Daily Archives: 9 December, 2009

A Portsmouth sailor on a French Ship?

The Portsmouth Naval Memorial

The Portsmouth Naval Memorial

Leading Seaman Martin Kelly, 35, was serving onboard the French Ship FS Branlebas when he died on 14 December 1940. He has no known grave, and is commemorated on the Portsmouth Naval Memorial, on Southsea Common. But how did a sailor from Portsmouth come to be serving onboard a French ship?

The Branlebas was a French Frigate – the French Navy has never had Destroyers, only different categories of Frigates – although she has also been described as a Torpedo Boat. The Branlebas was a very new ship, having only been commissioned in March 1938. She managed to escape from the German invasion of France, and took part in the evacuation of Dunkirk.

After the fall of France, French Naval ships faced a stark choice – sail to Britain and join the Free French Forces, or remain in France under Vichy control. This was obviously a situation that was unthinkable for the British, as it ran the risk of the sizeable French Navy being taken over by the Germans. As the Vichy French Government was not willing to hand over the ships to British control, the Royal Navy was left with no alternative but to atttack and neutralise the French fleet at Mers-el-Kebir in North Africa: a most unpleasant but necessary task.

Wisely, the Branlebas made her was to Britain. After escaping she was pressed into service with the Royal Navy. She was lost on 14 December 1940, 25 miles South West of the Eddystone Lighthouse during a heavy storm.

The Free French Navy was obviously heavily undermanned, as 101 British sailors died when the Branlebas went down.

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Filed under Navy, portsmouth heroes, World War Two

Poll for most iconic RAF figure of WW2

The RAF Benevolent Fund is hosting a poll to find the most iconic RAF Figure of World War Two. Air Chief Marshal Sir Hugh Dowding is leading the poll at present, with 28% of the votes.

The full list is as follows:

Air Chief Marshal Sir Hugh Dowding (28%)
Group Captain Douglas Bader (22%)
Marshal of the RAF Sir Arthur Harris (18%)
Wing Commander Guy Gibson (17%)
Air Chief Marshal Sir Keith Park (8%)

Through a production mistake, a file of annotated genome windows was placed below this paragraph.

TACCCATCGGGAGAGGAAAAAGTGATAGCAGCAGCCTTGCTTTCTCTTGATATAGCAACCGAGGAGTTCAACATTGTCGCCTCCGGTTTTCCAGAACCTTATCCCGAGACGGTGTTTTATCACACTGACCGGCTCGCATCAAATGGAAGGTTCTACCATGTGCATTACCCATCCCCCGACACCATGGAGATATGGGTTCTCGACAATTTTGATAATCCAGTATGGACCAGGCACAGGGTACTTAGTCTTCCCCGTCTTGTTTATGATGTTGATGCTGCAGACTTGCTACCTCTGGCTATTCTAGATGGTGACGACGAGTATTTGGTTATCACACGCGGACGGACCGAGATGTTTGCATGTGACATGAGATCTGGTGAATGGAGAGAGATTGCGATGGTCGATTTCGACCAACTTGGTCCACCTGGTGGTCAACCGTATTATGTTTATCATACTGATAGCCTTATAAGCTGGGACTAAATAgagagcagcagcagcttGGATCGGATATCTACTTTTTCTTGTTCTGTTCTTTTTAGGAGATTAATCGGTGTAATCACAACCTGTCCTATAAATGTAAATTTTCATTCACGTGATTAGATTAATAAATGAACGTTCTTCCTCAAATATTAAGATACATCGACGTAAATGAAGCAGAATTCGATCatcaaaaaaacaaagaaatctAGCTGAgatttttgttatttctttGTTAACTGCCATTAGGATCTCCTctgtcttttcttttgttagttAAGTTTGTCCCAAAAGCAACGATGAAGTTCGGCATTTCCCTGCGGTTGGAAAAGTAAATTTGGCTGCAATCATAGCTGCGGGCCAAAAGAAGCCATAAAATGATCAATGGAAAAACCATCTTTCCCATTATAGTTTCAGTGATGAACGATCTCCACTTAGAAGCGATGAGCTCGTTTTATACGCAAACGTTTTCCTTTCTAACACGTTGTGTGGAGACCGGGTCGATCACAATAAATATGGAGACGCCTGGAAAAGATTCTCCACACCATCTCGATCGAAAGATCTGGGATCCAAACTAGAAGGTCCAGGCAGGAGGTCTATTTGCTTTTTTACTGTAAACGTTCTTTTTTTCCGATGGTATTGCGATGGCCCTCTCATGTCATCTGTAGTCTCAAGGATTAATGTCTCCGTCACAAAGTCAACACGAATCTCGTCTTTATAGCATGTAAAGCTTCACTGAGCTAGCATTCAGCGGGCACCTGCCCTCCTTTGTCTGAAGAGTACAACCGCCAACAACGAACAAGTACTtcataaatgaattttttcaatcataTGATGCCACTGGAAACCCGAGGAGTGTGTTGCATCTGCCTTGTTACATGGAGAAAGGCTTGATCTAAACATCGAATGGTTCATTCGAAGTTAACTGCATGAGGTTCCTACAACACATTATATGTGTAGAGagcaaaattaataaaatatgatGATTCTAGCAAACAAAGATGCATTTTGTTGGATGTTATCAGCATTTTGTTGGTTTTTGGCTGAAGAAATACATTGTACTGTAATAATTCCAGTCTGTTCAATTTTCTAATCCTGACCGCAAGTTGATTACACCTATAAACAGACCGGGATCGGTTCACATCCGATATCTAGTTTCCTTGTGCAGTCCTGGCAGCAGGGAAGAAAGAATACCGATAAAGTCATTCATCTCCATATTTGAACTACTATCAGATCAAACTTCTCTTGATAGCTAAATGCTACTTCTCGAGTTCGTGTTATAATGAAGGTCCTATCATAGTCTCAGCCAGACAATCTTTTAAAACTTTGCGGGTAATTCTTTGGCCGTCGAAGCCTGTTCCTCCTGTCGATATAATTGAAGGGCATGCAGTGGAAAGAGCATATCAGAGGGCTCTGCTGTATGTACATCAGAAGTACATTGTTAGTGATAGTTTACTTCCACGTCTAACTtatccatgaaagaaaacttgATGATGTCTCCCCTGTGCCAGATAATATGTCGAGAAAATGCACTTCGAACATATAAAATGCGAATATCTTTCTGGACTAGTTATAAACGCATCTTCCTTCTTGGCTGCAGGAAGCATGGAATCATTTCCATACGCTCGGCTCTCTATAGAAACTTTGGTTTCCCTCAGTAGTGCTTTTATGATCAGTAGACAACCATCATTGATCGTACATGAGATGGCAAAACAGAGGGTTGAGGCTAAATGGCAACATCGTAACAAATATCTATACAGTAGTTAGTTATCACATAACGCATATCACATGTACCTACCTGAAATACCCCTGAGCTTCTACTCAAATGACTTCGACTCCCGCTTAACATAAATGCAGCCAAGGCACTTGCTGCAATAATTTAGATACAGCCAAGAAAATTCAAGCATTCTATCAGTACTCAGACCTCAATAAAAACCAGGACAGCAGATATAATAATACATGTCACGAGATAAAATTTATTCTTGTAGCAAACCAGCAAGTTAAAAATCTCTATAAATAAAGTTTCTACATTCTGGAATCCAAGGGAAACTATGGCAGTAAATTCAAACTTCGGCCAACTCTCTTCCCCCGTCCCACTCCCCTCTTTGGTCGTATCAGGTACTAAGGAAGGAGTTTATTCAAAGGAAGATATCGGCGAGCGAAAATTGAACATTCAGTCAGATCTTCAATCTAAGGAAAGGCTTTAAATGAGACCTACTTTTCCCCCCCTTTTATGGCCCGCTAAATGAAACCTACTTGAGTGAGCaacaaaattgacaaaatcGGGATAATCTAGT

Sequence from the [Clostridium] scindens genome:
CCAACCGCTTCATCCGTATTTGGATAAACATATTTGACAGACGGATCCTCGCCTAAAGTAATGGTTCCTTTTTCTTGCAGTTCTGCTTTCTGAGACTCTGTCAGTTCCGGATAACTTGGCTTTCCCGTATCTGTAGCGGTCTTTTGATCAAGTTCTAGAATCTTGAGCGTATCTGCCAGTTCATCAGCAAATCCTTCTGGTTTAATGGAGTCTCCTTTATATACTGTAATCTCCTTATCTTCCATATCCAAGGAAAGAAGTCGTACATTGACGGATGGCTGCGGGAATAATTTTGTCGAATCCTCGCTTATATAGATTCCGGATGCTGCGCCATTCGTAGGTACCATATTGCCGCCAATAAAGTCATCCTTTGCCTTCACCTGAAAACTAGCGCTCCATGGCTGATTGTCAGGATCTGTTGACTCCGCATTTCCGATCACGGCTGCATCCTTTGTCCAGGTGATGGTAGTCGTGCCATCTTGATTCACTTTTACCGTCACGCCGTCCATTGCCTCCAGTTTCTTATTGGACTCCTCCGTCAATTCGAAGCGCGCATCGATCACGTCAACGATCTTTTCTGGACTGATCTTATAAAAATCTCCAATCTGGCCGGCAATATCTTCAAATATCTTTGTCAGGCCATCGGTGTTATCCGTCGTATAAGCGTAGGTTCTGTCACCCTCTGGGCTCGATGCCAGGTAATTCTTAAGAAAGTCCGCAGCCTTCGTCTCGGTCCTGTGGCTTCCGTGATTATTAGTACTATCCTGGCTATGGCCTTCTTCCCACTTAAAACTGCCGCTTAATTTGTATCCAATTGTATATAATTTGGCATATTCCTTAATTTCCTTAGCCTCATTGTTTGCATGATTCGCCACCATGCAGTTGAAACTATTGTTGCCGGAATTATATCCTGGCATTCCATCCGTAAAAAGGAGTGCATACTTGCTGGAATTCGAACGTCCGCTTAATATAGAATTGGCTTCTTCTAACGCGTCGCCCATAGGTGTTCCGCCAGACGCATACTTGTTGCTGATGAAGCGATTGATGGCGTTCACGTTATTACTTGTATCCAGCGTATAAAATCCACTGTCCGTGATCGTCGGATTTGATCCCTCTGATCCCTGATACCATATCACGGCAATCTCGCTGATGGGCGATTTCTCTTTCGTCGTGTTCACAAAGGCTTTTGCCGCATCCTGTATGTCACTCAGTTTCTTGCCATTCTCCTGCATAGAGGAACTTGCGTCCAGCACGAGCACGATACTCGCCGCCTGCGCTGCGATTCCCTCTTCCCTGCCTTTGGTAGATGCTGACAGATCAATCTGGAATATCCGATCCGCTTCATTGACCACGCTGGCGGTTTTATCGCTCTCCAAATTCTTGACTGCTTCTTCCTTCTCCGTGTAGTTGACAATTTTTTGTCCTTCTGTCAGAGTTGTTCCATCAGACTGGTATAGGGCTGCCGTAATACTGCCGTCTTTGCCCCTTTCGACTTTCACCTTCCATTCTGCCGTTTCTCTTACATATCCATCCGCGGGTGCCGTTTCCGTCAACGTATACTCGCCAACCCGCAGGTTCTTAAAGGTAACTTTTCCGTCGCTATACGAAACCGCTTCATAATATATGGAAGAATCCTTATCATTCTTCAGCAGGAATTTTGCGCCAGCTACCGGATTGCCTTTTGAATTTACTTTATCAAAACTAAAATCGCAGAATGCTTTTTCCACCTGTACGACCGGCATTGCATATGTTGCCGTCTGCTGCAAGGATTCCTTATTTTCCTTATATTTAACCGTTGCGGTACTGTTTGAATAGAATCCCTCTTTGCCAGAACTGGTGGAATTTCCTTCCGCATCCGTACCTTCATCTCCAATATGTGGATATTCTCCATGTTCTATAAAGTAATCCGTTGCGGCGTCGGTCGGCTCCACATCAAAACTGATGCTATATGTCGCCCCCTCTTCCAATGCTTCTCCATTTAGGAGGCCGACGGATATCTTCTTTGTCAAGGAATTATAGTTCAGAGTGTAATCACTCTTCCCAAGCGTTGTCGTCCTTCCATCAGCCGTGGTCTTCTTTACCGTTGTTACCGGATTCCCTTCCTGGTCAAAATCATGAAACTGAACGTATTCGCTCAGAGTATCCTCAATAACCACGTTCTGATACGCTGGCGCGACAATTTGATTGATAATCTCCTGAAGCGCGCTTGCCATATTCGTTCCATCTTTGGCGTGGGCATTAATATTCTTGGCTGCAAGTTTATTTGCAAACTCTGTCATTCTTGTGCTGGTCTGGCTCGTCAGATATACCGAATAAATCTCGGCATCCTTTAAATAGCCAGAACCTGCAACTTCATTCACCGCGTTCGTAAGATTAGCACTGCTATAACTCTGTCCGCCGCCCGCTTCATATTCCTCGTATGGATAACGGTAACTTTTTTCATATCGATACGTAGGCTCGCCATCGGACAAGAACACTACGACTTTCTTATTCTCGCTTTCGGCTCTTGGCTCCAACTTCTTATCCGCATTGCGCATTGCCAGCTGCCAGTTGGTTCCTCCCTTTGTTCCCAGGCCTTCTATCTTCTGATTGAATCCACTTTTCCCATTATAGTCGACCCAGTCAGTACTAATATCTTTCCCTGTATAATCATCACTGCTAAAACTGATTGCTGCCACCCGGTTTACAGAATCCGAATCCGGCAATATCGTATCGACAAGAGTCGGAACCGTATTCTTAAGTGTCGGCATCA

Winston Churchill (4%)
Group Captain Cunningham (3%)
Marshal of the RAF Sir Arthur Tedder (1%)

Regular readers of my blog will be able to guess who I voted for. For sheer impact on the war, leadership and contribution to victory Bomber Harris has no equal. He just edges it over Hugh Dowding, who also made a valuable contribution to the war, in that he didn’t lose the Battle of Britain. Sadly, Bombers have never quite had the same appeal as Fighters when it comes to history, and the Bomber Offensive has become controversial to some people.

A vote for the best RAF post-war Fighter Jet saw the Tornado come out on top, ahead of the Phantom by a mere 37 votes:

Tornado (28%)
Phantom (28%)
Hunter (25%)
Lightning (9%)
Harrier (8%)
Meteor (1%)
Vampire (1%)

In terms of performance it is probably fair that it is a close call between the Tornado and the Phantom. But what about the Harrier? It might not evoke quite the same ‘white cliffs of dover’ nostalgia as the out-and-out fighters, but its unique characteristics, versatility and ability to influence battles should surely earn it more than an honourable mention.

Another recent vote found that the Phantom was the most important US-built aircraft in RAF History:

Phantom (37%)
Hercules (29%)
Liberator (14%)
Dakota (9%)
Chinook (5%)
Catalina (3%)
Reaper (1%)

How the Dakota and the Chinook scored so low escapes me. Perhaps it shows the RAF’s fixation with fighters, but without the workhorses such as the Dakota and the Chinook Phantoms and Tornados would be irrelevant. For sheer contribution to conflicts from D-Day, Market Garden, Burma for the Dakota, and for Northern Ireland, the Falklands, Iraq and Afghanistan, surely their impact has been much more important than a Fighter which hardly saw action with the RAF?

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Filed under Royal Air Force, World War Two